Redesigned $100 bill aimed at foiling counterfeiters
March 25, 1996
Web posted at: 1:35 a.m. EST
From Correspondent Carl Rochelle
WASHINGTON (CNN) -- U.S. government printing presses have been working for weeks, churning out $80 billion worth of fresh $100 bills. The newly redesigned bills go into circulation around the world Monday.
It is the first major change in the look of U.S. paper money since 1929. Designed to foil counterfeiters, the new $100 notes display no less than eight new, high-tech features.
But the redesigned bill has been creating far more concern overseas than in the United States. That's put Treasury officials in the awkward position of having to publicly reassure other nations even before the new C-note is officially released.
"As long as somebody holds a bill in good shape -- a hundred bill of the old currency -- that bill will be good," said U.S. Treasury Secretary Robert Rubin. (102K AIFF sound or 102K WAV sound)
According to the Treasury Department, there are about two and a half billion real $100 bills circulating in the world. To reassure the many international holders of dollars, the Treasury Department has begun a massive international education campaign. (43K AIFF sound or 43K WAV sound)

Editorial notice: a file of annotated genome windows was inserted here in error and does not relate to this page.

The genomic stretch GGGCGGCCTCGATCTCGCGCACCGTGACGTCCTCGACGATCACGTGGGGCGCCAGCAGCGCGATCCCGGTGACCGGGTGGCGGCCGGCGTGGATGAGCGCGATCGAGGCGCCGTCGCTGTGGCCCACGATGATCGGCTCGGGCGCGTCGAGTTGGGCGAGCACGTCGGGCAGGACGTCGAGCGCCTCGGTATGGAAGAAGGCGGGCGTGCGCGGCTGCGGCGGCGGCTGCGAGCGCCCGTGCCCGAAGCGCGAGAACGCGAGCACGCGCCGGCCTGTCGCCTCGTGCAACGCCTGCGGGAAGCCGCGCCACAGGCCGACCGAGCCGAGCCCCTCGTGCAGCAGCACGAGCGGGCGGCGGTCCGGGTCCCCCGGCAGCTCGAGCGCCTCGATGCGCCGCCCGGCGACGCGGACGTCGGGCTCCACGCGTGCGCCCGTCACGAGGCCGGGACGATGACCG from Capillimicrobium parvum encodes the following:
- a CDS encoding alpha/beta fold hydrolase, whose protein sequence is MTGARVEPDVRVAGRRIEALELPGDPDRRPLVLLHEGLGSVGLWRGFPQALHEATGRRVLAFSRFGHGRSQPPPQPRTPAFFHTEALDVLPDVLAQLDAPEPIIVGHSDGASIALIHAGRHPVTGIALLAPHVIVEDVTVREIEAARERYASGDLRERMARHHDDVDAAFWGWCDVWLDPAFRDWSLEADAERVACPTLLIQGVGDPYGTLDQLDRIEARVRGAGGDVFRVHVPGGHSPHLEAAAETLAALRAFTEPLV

Russians, particularly, are concerned -- they can't forget 1991 and 1993, when they were told suddenly that old rubles would no longer be worth anything and millions lost their life savings.
One of the new anti-counterfeiting measures features a bigger Ben Franklin -- and the image is off center to make room for a watermark visible only when the bill is held up to the light. Such watermarks will not appear if the bill is photo- copied -- even on the newer color copiers.
More anti-counterfeiting measures include a polymer thread that glows red under an ultraviolet light, micro-printed words too small to be easily forged, and color shifting ink -- the number "100" shifts from green to black.
And the Treasury Department isn't talking about some of the new security features on the bills to avoid giving tips to potential counterfeiters.
These features won't guarantee success against international counterfeiting rings. But officials say the new design will have a big impact on the casual counterfeiter -- people who use computers or photocopiers to make a few bucks to tide them over.
Ultimately all U.S. paper money will go the way of the $100 bill. The Treasury Department says next year will bring changes to $50 bills, and after that to roughly one denomination a year.
That means it will still be a few years yet before George Washington, who decorates the $1 bill, is pushed off center by the wheels of progress.
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